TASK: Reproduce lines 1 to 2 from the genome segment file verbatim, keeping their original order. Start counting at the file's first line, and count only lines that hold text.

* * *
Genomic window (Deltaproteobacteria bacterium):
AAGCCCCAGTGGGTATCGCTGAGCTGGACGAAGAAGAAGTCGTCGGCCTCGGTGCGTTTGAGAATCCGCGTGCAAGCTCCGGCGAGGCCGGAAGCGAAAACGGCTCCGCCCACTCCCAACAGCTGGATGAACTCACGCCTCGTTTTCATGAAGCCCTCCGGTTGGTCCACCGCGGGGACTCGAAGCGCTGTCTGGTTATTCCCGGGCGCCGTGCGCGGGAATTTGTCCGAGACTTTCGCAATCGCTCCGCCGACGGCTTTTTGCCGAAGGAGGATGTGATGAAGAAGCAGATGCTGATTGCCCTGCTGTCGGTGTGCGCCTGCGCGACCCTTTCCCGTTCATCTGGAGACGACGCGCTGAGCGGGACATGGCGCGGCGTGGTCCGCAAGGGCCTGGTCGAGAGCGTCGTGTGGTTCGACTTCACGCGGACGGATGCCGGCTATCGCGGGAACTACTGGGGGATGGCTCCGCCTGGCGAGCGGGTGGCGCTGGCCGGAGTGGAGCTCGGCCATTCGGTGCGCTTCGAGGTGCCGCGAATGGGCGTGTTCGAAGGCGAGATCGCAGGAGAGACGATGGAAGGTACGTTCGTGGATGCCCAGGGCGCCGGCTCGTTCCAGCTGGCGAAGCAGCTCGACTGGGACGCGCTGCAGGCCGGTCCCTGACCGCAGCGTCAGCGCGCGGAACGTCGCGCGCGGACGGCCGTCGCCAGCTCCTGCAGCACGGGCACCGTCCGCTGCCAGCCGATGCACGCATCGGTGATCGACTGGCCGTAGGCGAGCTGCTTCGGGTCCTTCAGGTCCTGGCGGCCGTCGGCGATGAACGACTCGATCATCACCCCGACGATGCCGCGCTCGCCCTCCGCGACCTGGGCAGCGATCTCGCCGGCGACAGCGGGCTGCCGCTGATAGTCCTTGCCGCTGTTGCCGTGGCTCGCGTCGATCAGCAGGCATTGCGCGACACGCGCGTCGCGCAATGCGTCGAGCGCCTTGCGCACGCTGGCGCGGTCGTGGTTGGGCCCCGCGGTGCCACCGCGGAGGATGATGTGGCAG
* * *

Genomic window (Deltaproteobacteria bacterium):
AAGCCCCAGTGGGTATCGCTGAGCTGGACGAAGAAGAAGTCGTCGGCCTCGGTGCGTTTGAGAATCCGCGTGCAAGCTCCGGCGAGGCCGGAAGCGAAAACGGCTCCGCCCACTCCCAACAGCTGGATGAACTCACGCCTCGTTTTCATGAAGCCCTCCGGTTGGTCCACCGCGGGGACTCGAAGCGCTGTCTGGTTATTCCCGGGCGCCGTGCGCGGGAATTTGTCCGAGACTTTCGCAATCGCTCCGCCGACGGCTTTTTGCCGAAGGAGGATGTGATGAAGAAGCAGATGCTGATTGCCCTGCTGTCGGTGTGCGCCTGCGCGACCCTTTCCCGTTCATCTGGAGACGACGCGCTGAGCGGGACATGGCGCGGCGTGGTCCGCAAGGGCCTGGTCGAGAGCGTCGTGTGGTTCGACTTCACGCGGACGGATGCCGGCTATCGCGGGAACTACTGGGGGATGGCTCCGCCTGGCGAGCGGGTGGCGCTGGCCGGAGTGGAGCTCGGCCATTCGGTGCGCTTCGAGGTGCCGCGAATGGGCGTGTTCGAAGGCGAGATCGCAGGAGAGACGATGGAAGGTACGTTCGTGGATGCCCAGGGCGCCGGCTCGTTCCAGCTGGCGAAGCAGCTCGACTGGGACGCGCTGCAGGCCGGTCCCTGACCGCAGCGTCAGCGCGCGGAACGTCGCGCGCGGACGGCCGTCGCCAGCTCCTGCAGCACGGGCACCGTCCGCTGCCAGCCGATGCACGCATCGGTGATCGACTGGCCGTAGGCGAGCTGCTTCGGGTCCTTCAGGTCCTGGCGGCCGTCGGCGATGAACGACTCGATCATCACCCCGACGATGCCGCGCTCGCCCTCCGCGACCTGGGCAGCGATCTCGCCGGCGACAGCGGGCTGCCGCTGATAGTCCTTGCCGCTGTTGCCGTGGCTCGCGTCGATCAGCAGGCATTGCGCGACACGCGCGTCGCGCAATGCGTCGAGCGCCTTGCGCACGCTGGCGCGGTCGTGGTTGGGCCCCGCGGTGCCACCGCGGAGGATGATGTGGCAG